Hometown remembers climber Hayden Kennedy | PostIndependent.com

Hometown remembers climber Hayden Kennedy

Hayden Kennedy, in his high school days at Colorado Rocky Mountain School, holds the "world's smallest cutthroat trout," in teacher Kayo Ogilby's words, during a flyfishing outing. The Carbondale community is mourning the death of the renowned climber and outdoor enthusiast.
Kayo Ogilby | Courtesy

Hayden Kennedy made a conscious decision in recent years to unplug from the media hype and instant gratification that had infiltrated the activity he loved most and life in general, one of his former high school teachers in Carbondale recalled Wednesday.

“He closed his Facebook account and just adopted this neat philosophy that, in life, you don’t necessarily have to keep everyone up to date with each and every moment,” said Kayo Ogilby, a science teacher and outdoor instructor at Colorado Rocky Mountain School who stayed in touch with Kennedy over the eight years after his 2009 graduation.

“He preferred to wait until your paths would inevitably cross to share his stories,” Ogilby said, reflecting on the person his former student and friend had become since that time, and before his untimely death last weekend.

Kennedy, 27, a renowned climber and native of Carbondale, decided to take his own life after his girlfriend, Inge Perkins, 23, was killed in an avalanche Oct. 7 when the two were skiing in the rugged backcountry of southwestern Montana.

“Hayden is as fine a human being as anyone I have ever encountered,” Ogilby said. “They just don’t come finer than that.”

It was at CRMS, the independent college preparatory school situated just outside Carbondale, where Kennedy’s love for the outdoors and passion for climbing grew.

Instilled by his parents, longtime former Climbing magazine editor Michael Kennedy, an accomplished climber by his own right, and Julie Kennedy, founder of the adventure film showcase 5Point Film Festival, Hayden took it to another level as a teen prodigy in the sport of climbing.

Ogilby observed that it can be challenging to contain a young person who is so talented at any one discipline.

“If you’re not careful, you can have a problem on your hands when someone moves beyond the scope of what you have to offer,” Ogilby said. “What Hayden did was, he became the total opposite and learned to branch out.”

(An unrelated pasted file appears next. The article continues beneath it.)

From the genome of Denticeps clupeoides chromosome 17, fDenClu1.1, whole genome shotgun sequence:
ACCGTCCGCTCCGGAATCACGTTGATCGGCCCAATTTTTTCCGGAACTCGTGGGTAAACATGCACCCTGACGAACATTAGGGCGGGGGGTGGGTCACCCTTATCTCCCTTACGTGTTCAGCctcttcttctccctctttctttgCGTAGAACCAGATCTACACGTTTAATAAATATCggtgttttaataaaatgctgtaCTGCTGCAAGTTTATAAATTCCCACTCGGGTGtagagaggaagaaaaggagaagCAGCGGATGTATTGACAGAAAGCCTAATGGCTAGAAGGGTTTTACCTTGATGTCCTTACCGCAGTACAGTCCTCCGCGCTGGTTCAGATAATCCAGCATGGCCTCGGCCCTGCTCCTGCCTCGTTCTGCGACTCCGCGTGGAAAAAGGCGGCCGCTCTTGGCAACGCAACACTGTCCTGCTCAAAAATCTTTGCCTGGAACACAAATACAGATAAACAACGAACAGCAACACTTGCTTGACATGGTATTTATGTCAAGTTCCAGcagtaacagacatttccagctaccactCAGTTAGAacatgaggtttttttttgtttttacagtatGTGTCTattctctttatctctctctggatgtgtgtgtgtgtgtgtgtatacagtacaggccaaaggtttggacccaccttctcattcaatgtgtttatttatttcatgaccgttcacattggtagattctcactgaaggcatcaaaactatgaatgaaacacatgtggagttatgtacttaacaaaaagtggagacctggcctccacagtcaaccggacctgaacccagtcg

Kennedy joined the telemark ski team and the mountain unicycling team. And, when the fall trip rolled around, instead of going climbing, Kennedy decided to go on the fly fishing trip.

“What he seemed to see clearly early on is it wasn’t about the end all, be all,” Ogilby said.

“I think that one of the great pleasures of teaching is that we learn as much from our students as they do from us. This is certainly so true with Hayden.”

The day following news of Kennedy’s death, tributes and condolences for the families involved were many in the community where he grew up.

“Words just can’t describe the great loss our community and family/tribe of climbers and outdoor adventures is feeling now and especially Hayden and Inge’s families,” fellow climber and Glenwood Springs High School teacher Michael Schneiter wrote in a Facebook post.

Schneiter said a climbing expedition with Kennedy in Yosemite several years ago inspired he and his wife, Joy, to have kids, so that they could share the same love of the outdoors that Hayden’s parents shared with him.

“I remember wanting to just climb and wasn’t sure about kids, but the way Michael and Julie had raised such an amazing young man who was so filled with love and passion helped convince me that I wanted the same for our kids,” he wrote.

“As Hayden noted, it can be a curse, and every time I go out to guide a dangerous peak or climb an obscure line I think about the need to come home,” Schneiter continued. “But, it’s also a gift and I hope my kids appreciate that gift …”

Alison Osius, executive editor at Rock and Ice magazine in Carbondale, penned a Tuesday essay in which she also referred to Hayden’s move away from the “media persona” that often dogs accomplished athletes.

“Hayden had recently found so much, had broadened his life,” she wrote. “He had met Inge Perkins, his dream partner and herself a mountain athlete of his caliber …

“She, too, was modest and low key. Undercover. Probably no one could help thinking they were the perfect match.”

Michael Kennedy wrote in a family statement about Hayden’s death that the “unbearable loss” of Perkins led him to take his life.

“Myself and his mother, Julie, sorrowfully respect his decision,” he wrote.

Penn Newhard, 5Point Film Fest board chairman, also issued a statement, saying, “We are deeply saddened by the loss of Hayden Kennedy and his partner Inge Perkins.

“Hayden grew up as part of the festival as his mother, founder Julie Kennedy, established the tenets of 5 Point: commitment, respect, humility, purpose and balance as formative family and community traits.”

Ogilby said that ethic was apparent the day Hayden walked through the doors at CRMS.

“He was such a light in any situation,” he said. “He brought such an incredible combination of humor, enthusiasm and ridiculousness, but also reverence, thoughtfulness and seriousness.

“I am so thankful for every moment I have spent with him, and I can only hope that I might carry forward as soulfully, humbly, and enthusiastically as he did,” Ogilby said.

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